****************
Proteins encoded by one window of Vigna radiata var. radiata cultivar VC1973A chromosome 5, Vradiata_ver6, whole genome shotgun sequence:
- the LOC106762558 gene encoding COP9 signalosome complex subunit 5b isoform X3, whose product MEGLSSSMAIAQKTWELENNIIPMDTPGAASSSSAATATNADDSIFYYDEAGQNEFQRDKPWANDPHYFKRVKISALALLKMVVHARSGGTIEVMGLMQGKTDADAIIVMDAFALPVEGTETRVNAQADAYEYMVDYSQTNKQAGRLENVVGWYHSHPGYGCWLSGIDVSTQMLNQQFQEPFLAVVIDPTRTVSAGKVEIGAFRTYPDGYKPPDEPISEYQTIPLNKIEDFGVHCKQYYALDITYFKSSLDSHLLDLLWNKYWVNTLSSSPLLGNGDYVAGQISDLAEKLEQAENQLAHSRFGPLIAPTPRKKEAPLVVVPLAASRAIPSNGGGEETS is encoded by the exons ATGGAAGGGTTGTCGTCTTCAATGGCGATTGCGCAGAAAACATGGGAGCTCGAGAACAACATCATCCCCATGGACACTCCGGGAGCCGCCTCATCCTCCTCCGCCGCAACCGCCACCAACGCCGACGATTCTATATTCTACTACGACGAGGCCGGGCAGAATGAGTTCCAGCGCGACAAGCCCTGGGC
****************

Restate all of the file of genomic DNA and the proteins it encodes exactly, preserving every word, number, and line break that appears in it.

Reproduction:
Proteins encoded by one window of Vigna radiata var. radiata cultivar VC1973A chromosome 5, Vradiata_ver6, whole genome shotgun sequence:
- the LOC106762558 gene encoding COP9 signalosome complex subunit 5b isoform X3, whose product MEGLSSSMAIAQKTWELENNIIPMDTPGAASSSSAATATNADDSIFYYDEAGQNEFQRDKPWANDPHYFKRVKISALALLKMVVHARSGGTIEVMGLMQGKTDADAIIVMDAFALPVEGTETRVNAQADAYEYMVDYSQTNKQAGRLENVVGWYHSHPGYGCWLSGIDVSTQMLNQQFQEPFLAVVIDPTRTVSAGKVEIGAFRTYPDGYKPPDEPISEYQTIPLNKIEDFGVHCKQYYALDITYFKSSLDSHLLDLLWNKYWVNTLSSSPLLGNGDYVAGQISDLAEKLEQAENQLAHSRFGPLIAPTPRKKEAPLVVVPLAASRAIPSNGGGEETS is encoded by the exons ATGGAAGGGTTGTCGTCTTCAATGGCGATTGCGCAGAAAACATGGGAGCTCGAGAACAACATCATCCCCATGGACACTCCGGGAGCCGCCTCATCCTCCTCCGCCGCAACCGCCACCAACGCCGACGATTCTATATTCTACTACGACGAGGCCGGGCAGAATGAGTTCCAGCGCGACAAGCCCTGGGC